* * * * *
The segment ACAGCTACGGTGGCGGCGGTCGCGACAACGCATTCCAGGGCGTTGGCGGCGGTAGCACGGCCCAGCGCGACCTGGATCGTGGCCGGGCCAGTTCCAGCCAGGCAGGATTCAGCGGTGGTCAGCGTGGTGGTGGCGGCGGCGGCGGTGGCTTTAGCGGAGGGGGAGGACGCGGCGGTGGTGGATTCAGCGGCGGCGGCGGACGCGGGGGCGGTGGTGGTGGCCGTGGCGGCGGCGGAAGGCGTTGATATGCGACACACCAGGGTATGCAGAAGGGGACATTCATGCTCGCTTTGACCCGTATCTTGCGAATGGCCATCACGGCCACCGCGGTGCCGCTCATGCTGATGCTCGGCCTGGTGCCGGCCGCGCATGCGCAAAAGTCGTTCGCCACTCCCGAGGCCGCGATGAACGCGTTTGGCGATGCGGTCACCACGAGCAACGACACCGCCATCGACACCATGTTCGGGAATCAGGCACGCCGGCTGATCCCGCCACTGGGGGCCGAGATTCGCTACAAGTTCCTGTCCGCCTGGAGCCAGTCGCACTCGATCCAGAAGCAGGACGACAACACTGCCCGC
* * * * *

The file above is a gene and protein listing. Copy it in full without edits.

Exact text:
The segment ACAGCTACGGTGGCGGCGGTCGCGACAACGCATTCCAGGGCGTTGGCGGCGGTAGCACGGCCCAGCGCGACCTGGATCGTGGCCGGGCCAGTTCCAGCCAGGCAGGATTCAGCGGTGGTCAGCGTGGTGGTGGCGGCGGCGGCGGTGGCTTTAGCGGAGGGGGAGGACGCGGCGGTGGTGGATTCAGCGGCGGCGGCGGACGCGGGGGCGGTGGTGGTGGCCGTGGCGGCGGCGGAAGGCGTTGATATGCGACACACCAGGGTATGCAGAAGGGGACATTCATGCTCGCTTTGACCCGTATCTTGCGAATGGCCATCACGGCCACCGCGGTGCCGCTCATGCTGATGCTCGGCCTGGTGCCGGCCGCGCATGCGCAAAAGTCGTTCGCCACTCCCGAGGCCGCGATGAACGCGTTTGGCGATGCGGTCACCACGAGCAACGACACCGCCATCGACACCATGTTCGGGAATCAGGCACGCCGGCTGATCCCGCCACTGGGGGCCGAGATTCGCTACAAGTTCCTGTCCGCCTGGAGCCAGTCGCACTCGATCCAGAAGCAGGACGACAACACTGCCCGC